4 Tips for Filming in Cold Climates

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The snow must go on.

Certain climates can be really challenging to shoot a movie in.  While many films are shot in warmer climates, some live in areas where below-freezing temps are part of the norm… I am one of them. 

As a lifelong resident of Michigan USA, I know first hand that filming in the snow is a totally different beast. Honestly, just living in a climate strangely similar to a walk-in freezer is a different beast (winter driving anyone?), but film production has a funny way of really taking those snowy struggles to the next level. Here are a few things I’ve observed about cold-climate filming that make it different from all other seasons in film:

#1 – Everything Slows Down

People, cameras, vehicles… everything. So it’s best to just plan on everything taking longer than you’d like. Build padding into your shooting schedule and maintain a secondary schedule of things you can shoot indoors if the outdoors is not cooperating.

Your mission, should you choose to accept it: outsmart the weather and keep moving forward no matter what.

#2 – Not Everyone Comes Prepared

Preparation is everything when it comes to working in winter weather, but sometimes we forget how harsh the cold is until we’re freezing on set.

  • Clothing is your first line of defense
    Cold weather is A LOT more manageable if you’re dressed appropriately. Wear long underwear, dress in layers (you might actually get hot if you’re doing heavy work), and invest in proper snow clothes! (it’s funny how those high prices at The North Face seem more reasonable when you’re shivering next to a camera amidst blowing snow, in the middle of the night.)
  • Knowledge is power
    Put together a cold weather survival packet for your cast & crew and send it to them before they show up on set. If they have never lived or worked in a cold climate before they may not know how best to prepare. Include things like types of clothing, recommendations for hand and foot warmers, & tips for winter driving.
  • Don’t forget about your extras
    Extras can be an afterthought, but on a winter set that normal lack of consideration can become a miserable, possibly dangerous, situation. Make sure that they are dressed appropriately, have warming stations available, and possibly provide a hot beverage to help them stay warm.
  • Nobody is less prepared than your camera
    Technology and extreme weather don’t exactly go hand in hand. It’s essential that you protect your camera gear from the elements and monitor its performance while working in the cold. One of the simplest ways to protect your camera is with a plastic bag/cover, but you can also purchase more specialized protective gear. Also, never expose your camera to any big temperature changes. Start acclimating your camera to the cold before you need to start shooting, and then warm it back up slowly when you’re finished. Any significant temperature shifts can cause condensation inside your camera, and we all know moisture and technology do not go hand in hand.If you do happen to deep freeze your camera, check out this video on how to defrost it properly.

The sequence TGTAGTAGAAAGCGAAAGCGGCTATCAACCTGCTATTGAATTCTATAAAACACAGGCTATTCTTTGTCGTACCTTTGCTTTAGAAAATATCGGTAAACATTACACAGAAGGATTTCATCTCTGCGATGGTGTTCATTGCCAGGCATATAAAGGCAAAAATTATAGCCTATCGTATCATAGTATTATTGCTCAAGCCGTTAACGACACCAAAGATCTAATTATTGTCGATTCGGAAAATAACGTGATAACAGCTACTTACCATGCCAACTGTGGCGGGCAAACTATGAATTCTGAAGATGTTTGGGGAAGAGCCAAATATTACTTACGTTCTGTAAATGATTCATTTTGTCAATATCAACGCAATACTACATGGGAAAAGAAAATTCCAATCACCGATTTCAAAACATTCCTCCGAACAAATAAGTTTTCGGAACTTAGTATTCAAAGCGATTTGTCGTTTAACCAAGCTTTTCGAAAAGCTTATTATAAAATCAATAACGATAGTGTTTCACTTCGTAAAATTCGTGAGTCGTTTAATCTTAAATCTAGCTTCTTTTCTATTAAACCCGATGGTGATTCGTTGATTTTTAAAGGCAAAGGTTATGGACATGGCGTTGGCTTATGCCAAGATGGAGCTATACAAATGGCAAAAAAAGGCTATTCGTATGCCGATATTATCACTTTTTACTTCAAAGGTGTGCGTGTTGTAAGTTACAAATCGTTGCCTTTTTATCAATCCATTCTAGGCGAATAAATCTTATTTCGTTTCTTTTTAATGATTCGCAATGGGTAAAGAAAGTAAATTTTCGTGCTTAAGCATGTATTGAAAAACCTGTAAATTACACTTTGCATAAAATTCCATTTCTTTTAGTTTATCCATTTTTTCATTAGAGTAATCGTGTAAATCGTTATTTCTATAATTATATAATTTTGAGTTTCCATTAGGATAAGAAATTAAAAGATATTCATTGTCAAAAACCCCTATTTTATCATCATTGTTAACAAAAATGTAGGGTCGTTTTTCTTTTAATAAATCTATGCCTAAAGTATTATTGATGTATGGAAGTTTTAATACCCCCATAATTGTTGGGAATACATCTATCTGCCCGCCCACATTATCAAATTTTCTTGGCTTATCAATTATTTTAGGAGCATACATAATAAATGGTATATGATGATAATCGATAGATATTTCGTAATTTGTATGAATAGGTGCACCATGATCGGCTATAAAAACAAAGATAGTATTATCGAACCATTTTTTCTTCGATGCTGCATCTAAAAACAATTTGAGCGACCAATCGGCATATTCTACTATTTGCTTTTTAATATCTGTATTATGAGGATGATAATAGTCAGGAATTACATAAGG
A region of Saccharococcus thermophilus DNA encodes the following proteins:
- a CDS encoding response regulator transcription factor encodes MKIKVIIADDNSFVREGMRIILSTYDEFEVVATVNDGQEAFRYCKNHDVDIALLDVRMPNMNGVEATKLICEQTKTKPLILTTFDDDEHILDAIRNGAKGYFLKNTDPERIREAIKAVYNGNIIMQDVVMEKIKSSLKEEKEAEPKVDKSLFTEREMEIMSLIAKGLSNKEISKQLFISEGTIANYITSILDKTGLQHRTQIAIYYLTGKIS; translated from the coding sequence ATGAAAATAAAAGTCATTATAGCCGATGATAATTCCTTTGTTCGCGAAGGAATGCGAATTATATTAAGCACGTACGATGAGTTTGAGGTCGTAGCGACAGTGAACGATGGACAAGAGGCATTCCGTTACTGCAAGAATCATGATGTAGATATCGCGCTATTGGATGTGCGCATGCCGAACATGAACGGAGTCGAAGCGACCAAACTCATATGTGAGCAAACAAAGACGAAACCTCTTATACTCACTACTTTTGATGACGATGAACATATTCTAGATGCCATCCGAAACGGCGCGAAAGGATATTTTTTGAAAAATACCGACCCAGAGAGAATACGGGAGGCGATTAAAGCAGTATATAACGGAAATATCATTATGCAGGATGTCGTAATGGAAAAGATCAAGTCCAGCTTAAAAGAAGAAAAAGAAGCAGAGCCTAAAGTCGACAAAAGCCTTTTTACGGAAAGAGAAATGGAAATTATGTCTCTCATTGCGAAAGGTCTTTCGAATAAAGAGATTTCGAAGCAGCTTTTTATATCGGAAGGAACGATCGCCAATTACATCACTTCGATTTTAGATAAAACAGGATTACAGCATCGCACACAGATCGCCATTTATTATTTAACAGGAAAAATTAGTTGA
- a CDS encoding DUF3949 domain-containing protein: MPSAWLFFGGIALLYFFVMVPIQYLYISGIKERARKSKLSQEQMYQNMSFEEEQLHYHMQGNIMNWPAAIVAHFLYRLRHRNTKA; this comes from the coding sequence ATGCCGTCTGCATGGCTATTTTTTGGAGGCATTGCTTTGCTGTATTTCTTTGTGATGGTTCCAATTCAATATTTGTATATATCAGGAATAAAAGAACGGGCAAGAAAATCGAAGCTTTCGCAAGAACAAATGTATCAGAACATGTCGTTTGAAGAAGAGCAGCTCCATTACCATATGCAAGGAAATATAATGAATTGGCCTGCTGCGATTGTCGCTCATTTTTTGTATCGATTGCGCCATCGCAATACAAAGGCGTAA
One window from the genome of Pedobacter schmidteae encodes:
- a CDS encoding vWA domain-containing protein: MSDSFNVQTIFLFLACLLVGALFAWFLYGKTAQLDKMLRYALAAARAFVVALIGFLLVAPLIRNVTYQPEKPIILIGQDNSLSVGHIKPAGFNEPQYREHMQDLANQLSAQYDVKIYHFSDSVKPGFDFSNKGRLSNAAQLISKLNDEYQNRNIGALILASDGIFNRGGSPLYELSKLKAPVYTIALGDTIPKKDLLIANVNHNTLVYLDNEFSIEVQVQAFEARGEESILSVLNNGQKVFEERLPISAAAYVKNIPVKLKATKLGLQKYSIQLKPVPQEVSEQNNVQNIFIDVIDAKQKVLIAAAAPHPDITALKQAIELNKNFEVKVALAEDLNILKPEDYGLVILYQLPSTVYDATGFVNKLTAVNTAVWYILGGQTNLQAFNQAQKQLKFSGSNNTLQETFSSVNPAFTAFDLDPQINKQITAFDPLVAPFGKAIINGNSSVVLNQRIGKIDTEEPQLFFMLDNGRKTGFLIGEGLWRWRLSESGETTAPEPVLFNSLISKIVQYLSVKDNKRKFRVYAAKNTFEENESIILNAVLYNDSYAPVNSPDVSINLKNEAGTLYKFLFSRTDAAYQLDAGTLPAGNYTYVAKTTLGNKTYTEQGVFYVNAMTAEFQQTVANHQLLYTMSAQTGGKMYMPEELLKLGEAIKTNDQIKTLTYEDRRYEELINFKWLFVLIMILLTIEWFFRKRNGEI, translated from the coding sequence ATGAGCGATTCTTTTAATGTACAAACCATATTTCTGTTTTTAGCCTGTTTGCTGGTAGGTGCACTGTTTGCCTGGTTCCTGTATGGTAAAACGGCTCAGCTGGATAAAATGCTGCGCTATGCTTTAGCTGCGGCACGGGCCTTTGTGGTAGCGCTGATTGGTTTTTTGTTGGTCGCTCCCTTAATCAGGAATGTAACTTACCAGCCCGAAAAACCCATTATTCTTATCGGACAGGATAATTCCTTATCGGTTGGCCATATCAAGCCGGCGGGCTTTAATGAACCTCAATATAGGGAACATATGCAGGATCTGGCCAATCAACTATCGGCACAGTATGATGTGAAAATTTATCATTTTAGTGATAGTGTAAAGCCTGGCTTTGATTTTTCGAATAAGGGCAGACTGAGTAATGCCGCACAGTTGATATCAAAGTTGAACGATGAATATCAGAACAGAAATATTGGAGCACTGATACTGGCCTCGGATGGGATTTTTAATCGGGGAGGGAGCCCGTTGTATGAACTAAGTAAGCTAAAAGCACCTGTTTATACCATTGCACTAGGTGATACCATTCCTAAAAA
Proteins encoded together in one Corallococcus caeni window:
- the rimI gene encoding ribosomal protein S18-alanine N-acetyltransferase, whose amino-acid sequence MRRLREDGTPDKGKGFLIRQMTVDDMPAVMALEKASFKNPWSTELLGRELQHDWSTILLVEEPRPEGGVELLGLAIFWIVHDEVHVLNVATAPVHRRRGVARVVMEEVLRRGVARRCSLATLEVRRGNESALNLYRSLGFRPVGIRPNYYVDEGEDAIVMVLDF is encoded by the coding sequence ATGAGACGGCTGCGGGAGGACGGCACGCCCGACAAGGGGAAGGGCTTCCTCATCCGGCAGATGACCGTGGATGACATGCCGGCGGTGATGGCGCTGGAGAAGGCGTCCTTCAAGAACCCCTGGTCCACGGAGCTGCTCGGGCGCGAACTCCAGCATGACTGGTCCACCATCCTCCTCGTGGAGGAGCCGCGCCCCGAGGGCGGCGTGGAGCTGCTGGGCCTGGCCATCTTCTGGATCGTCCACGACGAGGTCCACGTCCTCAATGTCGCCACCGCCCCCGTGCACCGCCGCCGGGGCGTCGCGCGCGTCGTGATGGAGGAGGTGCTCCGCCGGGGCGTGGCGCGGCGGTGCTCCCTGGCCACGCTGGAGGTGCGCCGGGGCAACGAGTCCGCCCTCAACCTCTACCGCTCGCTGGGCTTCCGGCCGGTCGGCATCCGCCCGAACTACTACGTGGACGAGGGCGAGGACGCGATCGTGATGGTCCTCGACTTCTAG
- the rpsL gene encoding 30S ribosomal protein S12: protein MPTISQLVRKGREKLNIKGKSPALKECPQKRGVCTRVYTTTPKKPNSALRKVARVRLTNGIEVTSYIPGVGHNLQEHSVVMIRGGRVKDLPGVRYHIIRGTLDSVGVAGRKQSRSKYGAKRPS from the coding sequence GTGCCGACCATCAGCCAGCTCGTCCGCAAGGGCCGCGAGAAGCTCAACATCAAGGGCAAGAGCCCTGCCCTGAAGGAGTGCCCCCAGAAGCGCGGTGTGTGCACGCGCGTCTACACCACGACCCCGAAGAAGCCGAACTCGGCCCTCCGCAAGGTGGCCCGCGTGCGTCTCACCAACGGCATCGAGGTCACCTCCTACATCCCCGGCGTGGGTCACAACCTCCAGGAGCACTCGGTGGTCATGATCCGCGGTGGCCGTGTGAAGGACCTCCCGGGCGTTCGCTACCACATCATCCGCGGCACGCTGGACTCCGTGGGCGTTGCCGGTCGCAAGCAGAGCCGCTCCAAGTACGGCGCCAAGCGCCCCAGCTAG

Pro-Tip) Carry extra batteries, you’ll burn through them more quickly in the cold. Be sure to keep your spares in your pocket so that they’ll stay warm.

#3 – The Sun is Brighter… When it Shines

Most winter days are just a blah-blend of white and grey, but when the sun does shine it can really blow out everything your camera is trying to capture. Use filters on your lens (sunglasses for your camera) and make sure to check your white balance as often as you can.

If you’re trying to work at night you won’t need to contend with the sun, but keep in mind that full snow cover acts like a giant reflector, making a little light go a long way. So take it easy and double check each lighting setup.

#4 – Complaining Does NOT Help

Winter weather is like a refining freezer that can bring out the worst in even the most hearty, but complaining doesn’t help. Trust me. It just causes you, and everyone around you, to focus on what’s hard right now instead of looking ahead to where we’re going and why that’s awesome. It will literally make you feel colder. Being on a film set, even a winter set, is always a privilege, it’s worth being cheerful about!

Hang in there, the cold doesn’t last forever… and remember, you could always go get a job indoors (I’ve heard Starbucks is hiring baristas).  ;)

Check out this article for more cold weather film solutions.


This article was originally posted on the SetHero Blog.

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Leslie is a filmmaker, artist, and business woman; she’s also a devout list maker, shops for relaxation, & has a strong aversion to the color red. At SetHero, Leslie heads up business development & public relations.

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